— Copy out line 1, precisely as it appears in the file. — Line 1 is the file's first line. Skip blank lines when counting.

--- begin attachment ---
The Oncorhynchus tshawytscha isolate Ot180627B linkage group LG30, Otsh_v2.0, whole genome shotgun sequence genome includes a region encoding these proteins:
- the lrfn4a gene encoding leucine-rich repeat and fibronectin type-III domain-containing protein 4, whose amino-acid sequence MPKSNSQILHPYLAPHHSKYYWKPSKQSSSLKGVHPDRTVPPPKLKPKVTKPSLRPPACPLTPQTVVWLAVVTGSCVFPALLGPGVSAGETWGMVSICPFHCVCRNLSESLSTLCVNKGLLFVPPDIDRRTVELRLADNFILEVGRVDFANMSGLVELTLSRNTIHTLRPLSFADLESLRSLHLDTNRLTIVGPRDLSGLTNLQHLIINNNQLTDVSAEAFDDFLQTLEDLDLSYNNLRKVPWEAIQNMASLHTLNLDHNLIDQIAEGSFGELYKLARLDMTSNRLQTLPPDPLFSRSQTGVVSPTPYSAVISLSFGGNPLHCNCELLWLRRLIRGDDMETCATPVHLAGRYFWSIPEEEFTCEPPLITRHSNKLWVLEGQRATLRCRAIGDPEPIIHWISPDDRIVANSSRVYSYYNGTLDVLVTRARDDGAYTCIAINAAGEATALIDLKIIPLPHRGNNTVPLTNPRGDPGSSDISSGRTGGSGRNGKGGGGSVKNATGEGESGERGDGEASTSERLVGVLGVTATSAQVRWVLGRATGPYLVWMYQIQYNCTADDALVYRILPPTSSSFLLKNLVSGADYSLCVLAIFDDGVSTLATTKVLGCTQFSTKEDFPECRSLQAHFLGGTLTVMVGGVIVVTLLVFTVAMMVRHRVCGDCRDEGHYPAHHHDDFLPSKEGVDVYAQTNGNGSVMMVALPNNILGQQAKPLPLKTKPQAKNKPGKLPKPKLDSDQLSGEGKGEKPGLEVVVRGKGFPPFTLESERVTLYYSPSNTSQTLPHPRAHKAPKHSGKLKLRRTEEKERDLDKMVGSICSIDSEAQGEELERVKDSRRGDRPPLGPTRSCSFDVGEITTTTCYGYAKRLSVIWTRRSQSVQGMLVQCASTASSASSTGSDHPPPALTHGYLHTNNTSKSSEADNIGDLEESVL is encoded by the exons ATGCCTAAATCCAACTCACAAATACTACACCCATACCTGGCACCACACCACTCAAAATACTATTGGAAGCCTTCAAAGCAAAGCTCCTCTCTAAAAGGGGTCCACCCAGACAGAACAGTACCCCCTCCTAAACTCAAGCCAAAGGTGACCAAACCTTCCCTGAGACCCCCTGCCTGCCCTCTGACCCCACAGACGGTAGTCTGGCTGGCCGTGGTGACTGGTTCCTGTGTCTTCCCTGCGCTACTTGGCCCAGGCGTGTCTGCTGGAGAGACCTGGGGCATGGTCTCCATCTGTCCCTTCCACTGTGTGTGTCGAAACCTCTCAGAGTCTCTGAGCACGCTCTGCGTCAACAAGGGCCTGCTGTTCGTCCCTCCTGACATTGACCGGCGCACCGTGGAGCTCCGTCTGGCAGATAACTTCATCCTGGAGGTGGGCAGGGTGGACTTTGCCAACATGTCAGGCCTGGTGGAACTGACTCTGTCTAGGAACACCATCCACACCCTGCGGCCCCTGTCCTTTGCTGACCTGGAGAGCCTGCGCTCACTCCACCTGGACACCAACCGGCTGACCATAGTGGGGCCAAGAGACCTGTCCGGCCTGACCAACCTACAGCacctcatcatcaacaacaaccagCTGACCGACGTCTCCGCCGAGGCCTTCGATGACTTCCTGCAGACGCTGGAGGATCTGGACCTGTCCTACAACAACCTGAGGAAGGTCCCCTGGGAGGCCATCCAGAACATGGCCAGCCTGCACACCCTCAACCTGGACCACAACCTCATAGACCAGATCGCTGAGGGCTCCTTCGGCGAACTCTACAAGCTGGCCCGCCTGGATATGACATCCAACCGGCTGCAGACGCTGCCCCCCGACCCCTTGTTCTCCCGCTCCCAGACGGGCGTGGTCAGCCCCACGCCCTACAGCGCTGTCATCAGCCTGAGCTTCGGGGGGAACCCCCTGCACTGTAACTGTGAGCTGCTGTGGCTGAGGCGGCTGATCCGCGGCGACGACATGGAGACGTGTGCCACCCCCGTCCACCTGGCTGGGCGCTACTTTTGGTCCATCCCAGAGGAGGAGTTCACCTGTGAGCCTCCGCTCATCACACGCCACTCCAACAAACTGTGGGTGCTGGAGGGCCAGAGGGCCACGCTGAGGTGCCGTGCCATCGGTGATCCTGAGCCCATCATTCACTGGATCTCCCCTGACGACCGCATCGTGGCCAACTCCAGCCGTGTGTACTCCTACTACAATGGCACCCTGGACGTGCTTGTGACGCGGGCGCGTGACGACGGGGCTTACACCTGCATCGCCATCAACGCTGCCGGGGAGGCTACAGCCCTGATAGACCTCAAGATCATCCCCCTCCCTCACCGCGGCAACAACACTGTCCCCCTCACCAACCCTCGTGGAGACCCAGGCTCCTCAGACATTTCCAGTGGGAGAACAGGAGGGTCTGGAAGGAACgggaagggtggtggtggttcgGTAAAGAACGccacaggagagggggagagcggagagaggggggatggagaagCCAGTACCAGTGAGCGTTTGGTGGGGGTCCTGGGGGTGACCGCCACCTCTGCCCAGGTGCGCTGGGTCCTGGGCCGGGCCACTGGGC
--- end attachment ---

The Oncorhynchus tshawytscha isolate Ot180627B linkage group LG30, Otsh_v2.0, whole genome shotgun sequence genome includes a region encoding these proteins: